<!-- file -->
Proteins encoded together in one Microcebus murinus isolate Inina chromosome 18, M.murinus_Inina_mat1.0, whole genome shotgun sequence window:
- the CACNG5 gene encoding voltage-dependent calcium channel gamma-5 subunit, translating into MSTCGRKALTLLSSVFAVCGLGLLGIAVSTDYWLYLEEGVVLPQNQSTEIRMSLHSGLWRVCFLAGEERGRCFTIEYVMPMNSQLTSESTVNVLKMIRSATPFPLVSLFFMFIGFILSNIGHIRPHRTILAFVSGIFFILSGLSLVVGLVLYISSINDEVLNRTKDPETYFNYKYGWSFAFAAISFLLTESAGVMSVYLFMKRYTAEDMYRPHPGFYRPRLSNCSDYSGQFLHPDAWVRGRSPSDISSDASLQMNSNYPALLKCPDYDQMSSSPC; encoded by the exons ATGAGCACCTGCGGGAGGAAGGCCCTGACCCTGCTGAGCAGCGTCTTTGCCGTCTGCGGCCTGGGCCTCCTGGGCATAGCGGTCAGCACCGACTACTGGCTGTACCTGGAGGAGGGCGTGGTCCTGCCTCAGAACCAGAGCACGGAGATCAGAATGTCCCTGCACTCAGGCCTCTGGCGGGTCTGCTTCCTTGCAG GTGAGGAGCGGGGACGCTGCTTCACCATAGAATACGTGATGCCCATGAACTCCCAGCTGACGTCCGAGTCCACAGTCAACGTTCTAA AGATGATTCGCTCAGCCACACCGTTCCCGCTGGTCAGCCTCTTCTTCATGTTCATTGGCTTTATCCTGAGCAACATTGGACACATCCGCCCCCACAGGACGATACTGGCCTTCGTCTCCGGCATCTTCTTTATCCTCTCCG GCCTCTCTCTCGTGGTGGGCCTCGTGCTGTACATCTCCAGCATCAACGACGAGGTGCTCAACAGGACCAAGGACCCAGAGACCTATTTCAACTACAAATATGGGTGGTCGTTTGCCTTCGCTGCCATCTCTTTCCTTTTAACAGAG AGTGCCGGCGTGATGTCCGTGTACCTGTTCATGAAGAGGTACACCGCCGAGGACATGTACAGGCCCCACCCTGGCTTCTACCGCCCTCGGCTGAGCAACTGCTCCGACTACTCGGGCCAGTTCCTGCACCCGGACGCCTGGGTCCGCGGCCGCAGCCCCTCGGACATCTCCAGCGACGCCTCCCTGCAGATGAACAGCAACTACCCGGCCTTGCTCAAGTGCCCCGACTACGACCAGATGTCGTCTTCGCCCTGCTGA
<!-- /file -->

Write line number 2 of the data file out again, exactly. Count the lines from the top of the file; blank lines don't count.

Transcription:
- the CACNG5 gene encoding voltage-dependent calcium channel gamma-5 subunit, translating into MSTCGRKALTLLSSVFAVCGLGLLGIAVSTDYWLYLEEGVVLPQNQSTEIRMSLHSGLWRVCFLAGEERGRCFTIEYVMPMNSQLTSESTVNVLKMIRSATPFPLVSLFFMFIGFILSNIGHIRPHRTILAFVSGIFFILSGLSLVVGLVLYISSINDEVLNRTKDPETYFNYKYGWSFAFAAISFLLTESAGVMSVYLFMKRYTAEDMYRPHPGFYRPRLSNCSDYSGQFLHPDAWVRGRSPSDISSDASLQMNSNYPALLKCPDYDQMSSSPC; encoded by the exons ATGAGCACCTGCGGGAGGAAGGCCCTGACCCTGCTGAGCAGCGTCTTTGCCGTCTGCGGCCTGGGCCTCCTGGGCATAGCGGTCAGCACCGACTACTGGCTGTACCTGGAGGAGGGCGTGGTCCTGCCTCAGAACCAGAGCACGGAGATCAGAATGTCCCTGCACTCAGGCCTCTGGCGGGTCTGCTTCCTTGCAG GTGAGGAGCGGGGACGCTGCTTCACCATAGAATACGTGATGCCCATGAACTCCCAGCTGACGTCCGAGTCCACAGTCAACGTTCTAA AGATGATTCGCTCAGCCACACCGTTCCCGCTGGTCAGCCTCTTCTTCATGTTCATTGGCTTTATCCTGAGCAACATTGGACACATCCGCCCCCACAGGACGATACTGGCCTTCGTCTCCGGCATCTTCTTTATCCTCTCCG GCCTCTCTCTCGTGGTGGGCCTCGTGCTGTACATCTCCAGCATCAACGACGAGGTGCTCAACAGGACCAAGGACCCAGAGACCTATTTCAACTACAAATATGGGTGGTCGTTTGCCTTCGCTGCCATCTCTTTCCTTTTAACAGAG AGTGCCGGCGTGATGTCCGTGTACCTGTTCATGAAGAGGTACACCGCCGAGGACATGTACAGGCCCCACCCTGGCTTCTACCGCCCTCGGCTGAGCAACTGCTCCGACTACTCGGGCCAGTTCCTGCACCCGGACGCCTGGGTCCGCGGCCGCAGCCCCTCGGACATCTCCAGCGACGCCTCCCTGCAGATGAACAGCAACTACCCGGCCTTGCTCAAGTGCCCCGACTACGACCAGATGTCGTCTTCGCCCTGCTGA